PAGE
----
Directed by Lars von Trier
From the moment the opening credits hit the screen—"Lars von Trier." Cut. "Antichrist"—it's on.
By now everybody knows all about Antichrist's épater le bourgeois transgressions: the opening "prologue's" glossy, graphic sex scene, cross-cut with the super-slo-mo death of a defenestrated infant; a speech-blessed fox exclaiming "Chaos reigns!"; genital mutilation; severe genital mutilation; a closing dedication to art cinema untouchable Andrei Tarkovsky. So powerful and/or ridiculous are these intermittent shocks that they threaten to overshadow the movie entire. A von Trier film, after all, is nearly always inseparable from its maker's puckish attention-seeking, and Antichrist takes the provocation cake: it's a work from the gut, but a gut always calculating an audience's vulnerabilities. That's the pity of Antichrist, both in our reception of it and in von Trier's approach.
After their passionate act of coitus accidentally leads to their child's death, unnamed married couple Willem Dafoe and Charlotte Gainsbourg go through the stages of mourning as a psychosexual grudge match, with Dafoe's chilly therapist breaking down Gainsbourg's anguish into treatable chunks of shame, fear and self-loathing in their forestal retreat, the ironically named Eden. Trier and cinematographer Anthony Dod Mantle conjure imagery alternately voluptuous (the operatic prologue), intimate (choppy handheld depictions of connubial angst), and surreally gothic as deer birth dead offspring amid mist-shrouded landscapes—nature is Satan's church," says Gainsbourg.
All seems to be building to an earth-shattering expression of despair pitting uncontrollable female sexuality against systematic male tyranny, but as much as I want to side with the film's defenders over the knee-jerk majority, Antichrist sinks into facile incoherence: if it remains an upsetting and depressing experience, that's largely because it represents an upsetting and depressing failure of artistic imagination. The extreme torture and self-disfiguration of the last act seem to be von Trier going medieval against the modern, rationalizing psychobabble Dafoe so overconfidently represents—"So you want catharsis, eh?" Lars taunts both him and us—yet there must be more interesting objective correlatives for hateful gynophobia than having one's heroine snip off her clitoris. The horror flick showdown becomes symbolically and tonally muddled, the battle for sexual domination a zero sum game of vague, unredeemable evil.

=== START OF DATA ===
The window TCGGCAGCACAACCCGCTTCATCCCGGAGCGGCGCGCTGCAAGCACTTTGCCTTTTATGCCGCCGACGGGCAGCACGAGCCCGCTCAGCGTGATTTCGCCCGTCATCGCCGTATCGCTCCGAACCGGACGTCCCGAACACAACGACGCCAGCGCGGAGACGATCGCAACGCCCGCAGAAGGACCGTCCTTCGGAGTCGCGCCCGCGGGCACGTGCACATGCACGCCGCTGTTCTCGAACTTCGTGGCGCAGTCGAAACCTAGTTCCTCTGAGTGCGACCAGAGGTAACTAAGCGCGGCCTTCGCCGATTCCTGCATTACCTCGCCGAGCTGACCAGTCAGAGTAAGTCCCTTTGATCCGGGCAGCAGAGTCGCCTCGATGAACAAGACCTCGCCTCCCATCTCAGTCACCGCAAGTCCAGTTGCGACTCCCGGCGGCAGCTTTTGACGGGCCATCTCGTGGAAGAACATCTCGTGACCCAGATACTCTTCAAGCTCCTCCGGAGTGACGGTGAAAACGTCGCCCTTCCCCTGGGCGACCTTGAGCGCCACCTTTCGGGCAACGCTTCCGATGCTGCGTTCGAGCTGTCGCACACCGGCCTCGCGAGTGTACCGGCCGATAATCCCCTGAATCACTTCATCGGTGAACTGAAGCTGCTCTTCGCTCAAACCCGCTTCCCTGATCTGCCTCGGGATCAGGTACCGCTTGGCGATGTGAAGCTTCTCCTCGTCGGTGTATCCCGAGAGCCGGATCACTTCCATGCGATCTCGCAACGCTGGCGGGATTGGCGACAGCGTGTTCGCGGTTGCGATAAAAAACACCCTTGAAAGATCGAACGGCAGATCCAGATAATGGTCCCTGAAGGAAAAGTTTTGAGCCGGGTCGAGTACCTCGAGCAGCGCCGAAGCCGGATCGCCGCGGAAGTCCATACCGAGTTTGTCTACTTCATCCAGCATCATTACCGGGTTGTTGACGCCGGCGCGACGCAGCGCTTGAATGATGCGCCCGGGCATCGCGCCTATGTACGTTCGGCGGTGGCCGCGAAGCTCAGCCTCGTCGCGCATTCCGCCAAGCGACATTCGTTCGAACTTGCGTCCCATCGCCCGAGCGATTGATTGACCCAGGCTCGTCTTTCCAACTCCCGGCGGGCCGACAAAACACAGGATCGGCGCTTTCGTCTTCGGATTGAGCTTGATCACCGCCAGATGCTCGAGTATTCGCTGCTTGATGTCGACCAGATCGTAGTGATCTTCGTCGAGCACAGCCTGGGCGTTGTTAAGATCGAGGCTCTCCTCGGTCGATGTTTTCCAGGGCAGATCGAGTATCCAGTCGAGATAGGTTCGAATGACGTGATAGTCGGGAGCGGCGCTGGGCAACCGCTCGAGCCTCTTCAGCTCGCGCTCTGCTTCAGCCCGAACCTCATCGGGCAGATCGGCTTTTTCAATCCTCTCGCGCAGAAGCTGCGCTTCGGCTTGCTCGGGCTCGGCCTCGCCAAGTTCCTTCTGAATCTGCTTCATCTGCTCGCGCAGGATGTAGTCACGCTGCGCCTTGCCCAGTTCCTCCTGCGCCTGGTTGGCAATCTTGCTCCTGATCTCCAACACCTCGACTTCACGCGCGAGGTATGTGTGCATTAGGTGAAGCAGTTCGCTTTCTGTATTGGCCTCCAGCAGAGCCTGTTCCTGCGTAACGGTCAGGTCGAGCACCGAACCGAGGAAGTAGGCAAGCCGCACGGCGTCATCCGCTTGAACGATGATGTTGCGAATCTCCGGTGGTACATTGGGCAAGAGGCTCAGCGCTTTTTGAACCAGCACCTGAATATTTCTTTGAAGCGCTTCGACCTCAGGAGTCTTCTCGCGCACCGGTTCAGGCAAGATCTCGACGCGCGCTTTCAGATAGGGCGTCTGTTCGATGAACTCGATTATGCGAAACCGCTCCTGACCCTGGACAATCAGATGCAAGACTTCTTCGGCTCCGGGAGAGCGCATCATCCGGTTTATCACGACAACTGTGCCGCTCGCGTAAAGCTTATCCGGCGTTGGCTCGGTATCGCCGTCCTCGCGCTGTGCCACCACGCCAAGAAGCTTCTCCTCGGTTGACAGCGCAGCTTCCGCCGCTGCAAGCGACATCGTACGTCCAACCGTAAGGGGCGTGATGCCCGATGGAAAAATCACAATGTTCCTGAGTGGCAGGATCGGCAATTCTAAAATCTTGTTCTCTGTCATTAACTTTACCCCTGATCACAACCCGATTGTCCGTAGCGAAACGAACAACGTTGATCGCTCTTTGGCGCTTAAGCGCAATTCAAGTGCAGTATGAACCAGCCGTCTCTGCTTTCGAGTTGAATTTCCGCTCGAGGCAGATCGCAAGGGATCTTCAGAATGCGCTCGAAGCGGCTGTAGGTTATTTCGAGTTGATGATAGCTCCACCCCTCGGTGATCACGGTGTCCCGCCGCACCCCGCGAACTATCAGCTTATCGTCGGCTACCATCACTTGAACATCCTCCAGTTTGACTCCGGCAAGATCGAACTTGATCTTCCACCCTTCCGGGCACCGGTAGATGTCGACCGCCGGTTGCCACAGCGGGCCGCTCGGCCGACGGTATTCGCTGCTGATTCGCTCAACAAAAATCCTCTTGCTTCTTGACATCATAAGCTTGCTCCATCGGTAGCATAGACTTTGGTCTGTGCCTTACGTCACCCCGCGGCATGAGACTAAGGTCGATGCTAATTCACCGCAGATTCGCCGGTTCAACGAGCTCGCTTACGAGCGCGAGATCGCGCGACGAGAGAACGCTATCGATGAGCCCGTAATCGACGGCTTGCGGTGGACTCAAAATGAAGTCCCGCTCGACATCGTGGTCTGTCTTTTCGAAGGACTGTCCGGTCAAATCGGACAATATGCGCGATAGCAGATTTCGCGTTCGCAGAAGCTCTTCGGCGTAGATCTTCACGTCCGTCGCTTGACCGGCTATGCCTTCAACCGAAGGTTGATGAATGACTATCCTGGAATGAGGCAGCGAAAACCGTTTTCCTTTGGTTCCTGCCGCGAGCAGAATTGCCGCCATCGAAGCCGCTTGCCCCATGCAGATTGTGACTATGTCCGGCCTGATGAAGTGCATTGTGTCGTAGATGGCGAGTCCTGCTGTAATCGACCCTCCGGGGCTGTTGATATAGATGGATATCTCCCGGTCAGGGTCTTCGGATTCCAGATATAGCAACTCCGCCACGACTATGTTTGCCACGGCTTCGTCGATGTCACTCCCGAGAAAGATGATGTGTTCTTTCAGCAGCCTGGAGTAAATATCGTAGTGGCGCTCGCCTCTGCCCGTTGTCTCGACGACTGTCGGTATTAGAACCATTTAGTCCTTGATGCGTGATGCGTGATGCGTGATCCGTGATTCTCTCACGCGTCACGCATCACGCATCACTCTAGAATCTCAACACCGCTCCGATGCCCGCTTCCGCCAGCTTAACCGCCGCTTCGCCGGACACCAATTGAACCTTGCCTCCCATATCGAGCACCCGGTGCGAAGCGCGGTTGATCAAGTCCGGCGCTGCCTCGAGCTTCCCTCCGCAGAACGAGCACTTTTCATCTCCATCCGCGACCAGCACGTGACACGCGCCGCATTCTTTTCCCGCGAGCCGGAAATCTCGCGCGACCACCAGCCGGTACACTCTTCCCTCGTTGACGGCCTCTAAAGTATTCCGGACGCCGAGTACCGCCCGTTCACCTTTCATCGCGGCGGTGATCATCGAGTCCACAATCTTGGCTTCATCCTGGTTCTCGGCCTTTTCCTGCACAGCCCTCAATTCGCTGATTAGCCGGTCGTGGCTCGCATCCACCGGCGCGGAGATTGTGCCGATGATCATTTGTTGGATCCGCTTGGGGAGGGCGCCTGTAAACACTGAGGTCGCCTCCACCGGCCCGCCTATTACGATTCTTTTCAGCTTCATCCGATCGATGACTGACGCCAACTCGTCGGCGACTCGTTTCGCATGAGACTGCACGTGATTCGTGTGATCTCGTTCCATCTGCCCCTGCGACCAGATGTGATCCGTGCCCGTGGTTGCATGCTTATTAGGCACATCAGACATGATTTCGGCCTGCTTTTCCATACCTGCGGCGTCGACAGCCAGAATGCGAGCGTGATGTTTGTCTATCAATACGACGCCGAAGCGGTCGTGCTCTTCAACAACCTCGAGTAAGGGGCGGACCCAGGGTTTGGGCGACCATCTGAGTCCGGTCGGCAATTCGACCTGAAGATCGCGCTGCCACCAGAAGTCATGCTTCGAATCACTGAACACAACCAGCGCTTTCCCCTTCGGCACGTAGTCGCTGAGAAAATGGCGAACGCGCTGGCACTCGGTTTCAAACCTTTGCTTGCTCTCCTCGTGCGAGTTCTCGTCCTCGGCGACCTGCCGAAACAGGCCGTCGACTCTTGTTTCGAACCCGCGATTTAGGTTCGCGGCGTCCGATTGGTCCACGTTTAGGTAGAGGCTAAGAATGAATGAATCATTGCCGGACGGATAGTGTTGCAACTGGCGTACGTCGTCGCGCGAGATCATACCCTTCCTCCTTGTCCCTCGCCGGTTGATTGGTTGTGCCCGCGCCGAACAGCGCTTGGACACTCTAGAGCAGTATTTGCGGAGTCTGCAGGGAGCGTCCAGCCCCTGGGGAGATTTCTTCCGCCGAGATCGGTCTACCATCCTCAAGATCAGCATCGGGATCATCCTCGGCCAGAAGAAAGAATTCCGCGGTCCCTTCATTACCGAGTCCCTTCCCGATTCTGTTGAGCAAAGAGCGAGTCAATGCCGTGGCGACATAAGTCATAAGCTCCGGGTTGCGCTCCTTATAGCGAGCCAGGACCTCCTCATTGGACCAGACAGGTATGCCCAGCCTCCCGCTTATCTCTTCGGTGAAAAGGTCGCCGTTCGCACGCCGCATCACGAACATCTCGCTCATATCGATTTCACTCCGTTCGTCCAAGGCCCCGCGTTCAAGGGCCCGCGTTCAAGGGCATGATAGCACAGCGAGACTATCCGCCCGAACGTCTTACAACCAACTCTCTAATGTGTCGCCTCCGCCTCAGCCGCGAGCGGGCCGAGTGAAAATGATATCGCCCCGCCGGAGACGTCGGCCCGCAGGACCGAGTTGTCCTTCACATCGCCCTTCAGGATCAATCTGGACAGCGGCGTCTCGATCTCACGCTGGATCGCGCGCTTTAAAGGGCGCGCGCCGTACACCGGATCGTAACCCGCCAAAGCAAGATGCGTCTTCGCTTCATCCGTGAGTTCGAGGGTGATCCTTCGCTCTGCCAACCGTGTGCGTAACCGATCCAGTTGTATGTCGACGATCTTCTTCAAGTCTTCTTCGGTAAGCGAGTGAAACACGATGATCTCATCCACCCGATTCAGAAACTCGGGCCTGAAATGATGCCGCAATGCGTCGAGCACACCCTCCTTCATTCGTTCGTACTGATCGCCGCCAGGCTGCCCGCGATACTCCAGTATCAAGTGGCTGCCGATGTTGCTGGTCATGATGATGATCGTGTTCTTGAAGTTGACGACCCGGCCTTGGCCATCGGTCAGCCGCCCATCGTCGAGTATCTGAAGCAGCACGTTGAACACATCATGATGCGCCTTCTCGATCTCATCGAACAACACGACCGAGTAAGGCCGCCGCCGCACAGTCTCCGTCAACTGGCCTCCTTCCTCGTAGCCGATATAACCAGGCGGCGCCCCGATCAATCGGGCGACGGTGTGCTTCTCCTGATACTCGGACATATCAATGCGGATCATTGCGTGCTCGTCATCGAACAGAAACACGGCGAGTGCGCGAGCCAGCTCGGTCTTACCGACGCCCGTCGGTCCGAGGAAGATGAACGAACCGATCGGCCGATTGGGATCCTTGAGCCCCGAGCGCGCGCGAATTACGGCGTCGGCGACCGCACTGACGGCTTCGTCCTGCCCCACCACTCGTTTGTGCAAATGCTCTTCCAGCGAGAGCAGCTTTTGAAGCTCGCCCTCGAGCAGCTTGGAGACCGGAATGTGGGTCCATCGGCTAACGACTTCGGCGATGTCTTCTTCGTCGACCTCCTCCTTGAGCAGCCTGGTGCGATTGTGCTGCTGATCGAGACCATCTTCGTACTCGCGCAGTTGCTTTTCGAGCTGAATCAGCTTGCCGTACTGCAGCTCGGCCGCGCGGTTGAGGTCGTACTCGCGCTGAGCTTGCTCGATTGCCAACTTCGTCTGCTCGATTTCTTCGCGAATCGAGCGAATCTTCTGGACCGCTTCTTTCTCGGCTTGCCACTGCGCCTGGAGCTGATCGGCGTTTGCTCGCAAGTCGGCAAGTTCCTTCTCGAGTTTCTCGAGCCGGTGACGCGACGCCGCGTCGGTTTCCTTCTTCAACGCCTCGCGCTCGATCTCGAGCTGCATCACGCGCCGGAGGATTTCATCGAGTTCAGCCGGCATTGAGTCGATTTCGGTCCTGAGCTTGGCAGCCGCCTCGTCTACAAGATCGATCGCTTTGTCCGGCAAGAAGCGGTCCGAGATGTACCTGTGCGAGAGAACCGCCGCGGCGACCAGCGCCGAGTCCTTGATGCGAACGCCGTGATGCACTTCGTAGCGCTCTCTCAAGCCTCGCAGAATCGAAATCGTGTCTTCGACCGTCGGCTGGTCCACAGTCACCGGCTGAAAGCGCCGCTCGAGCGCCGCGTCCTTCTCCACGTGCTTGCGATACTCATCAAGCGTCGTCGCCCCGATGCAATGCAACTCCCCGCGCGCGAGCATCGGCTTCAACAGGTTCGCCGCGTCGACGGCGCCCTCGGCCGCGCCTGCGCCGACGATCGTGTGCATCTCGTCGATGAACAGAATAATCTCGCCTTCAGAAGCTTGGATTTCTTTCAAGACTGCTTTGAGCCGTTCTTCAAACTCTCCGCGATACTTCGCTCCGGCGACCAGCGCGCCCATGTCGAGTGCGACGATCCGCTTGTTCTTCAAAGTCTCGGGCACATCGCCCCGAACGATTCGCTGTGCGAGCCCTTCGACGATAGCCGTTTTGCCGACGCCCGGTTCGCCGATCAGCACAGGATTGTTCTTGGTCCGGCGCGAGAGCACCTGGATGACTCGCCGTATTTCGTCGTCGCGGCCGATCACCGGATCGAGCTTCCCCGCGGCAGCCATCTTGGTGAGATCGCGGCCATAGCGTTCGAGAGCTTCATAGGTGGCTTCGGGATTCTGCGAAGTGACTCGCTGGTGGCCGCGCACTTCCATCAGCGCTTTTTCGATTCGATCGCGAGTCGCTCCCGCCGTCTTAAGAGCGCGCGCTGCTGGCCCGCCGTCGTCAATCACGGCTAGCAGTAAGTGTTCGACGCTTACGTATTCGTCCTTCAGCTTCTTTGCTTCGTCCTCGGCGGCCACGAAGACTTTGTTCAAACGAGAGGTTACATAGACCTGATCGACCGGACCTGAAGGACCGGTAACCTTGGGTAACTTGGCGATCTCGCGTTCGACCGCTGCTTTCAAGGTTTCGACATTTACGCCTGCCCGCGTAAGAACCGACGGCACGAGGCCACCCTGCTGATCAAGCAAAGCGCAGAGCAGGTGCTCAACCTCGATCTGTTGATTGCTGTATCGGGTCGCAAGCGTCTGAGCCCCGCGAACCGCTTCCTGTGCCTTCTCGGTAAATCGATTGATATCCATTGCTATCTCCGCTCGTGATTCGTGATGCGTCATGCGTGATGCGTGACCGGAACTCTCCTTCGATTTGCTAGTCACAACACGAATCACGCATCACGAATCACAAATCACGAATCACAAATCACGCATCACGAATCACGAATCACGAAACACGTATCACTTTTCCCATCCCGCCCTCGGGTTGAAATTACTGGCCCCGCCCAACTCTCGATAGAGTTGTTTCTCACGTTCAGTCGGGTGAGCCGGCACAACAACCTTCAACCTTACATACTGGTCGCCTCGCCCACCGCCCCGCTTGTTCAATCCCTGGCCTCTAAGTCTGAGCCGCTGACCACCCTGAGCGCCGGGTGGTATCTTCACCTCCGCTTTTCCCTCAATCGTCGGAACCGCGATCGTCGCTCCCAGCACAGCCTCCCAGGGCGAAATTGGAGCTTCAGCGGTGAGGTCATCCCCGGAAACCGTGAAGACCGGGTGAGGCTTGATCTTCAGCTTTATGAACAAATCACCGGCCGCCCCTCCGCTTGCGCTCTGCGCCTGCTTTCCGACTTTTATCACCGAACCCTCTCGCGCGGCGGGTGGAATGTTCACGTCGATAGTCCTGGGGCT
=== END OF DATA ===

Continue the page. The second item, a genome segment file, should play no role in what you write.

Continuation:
From Dogme 95's "vow of chastity" to his incomplete "USA" trilogy's skeletal sets, von Trier has spent the "mature" phase of his career stripping down aesthetically in order to get psychologically and emotionally naked. His most beautifully, embarrassingly and brutally direct film, Antichrist would have truly been something had it been as thematically unified and intellectually honest as it is viscerally intense. Great art, in the end, is the hardest shock of all.
Opens October 23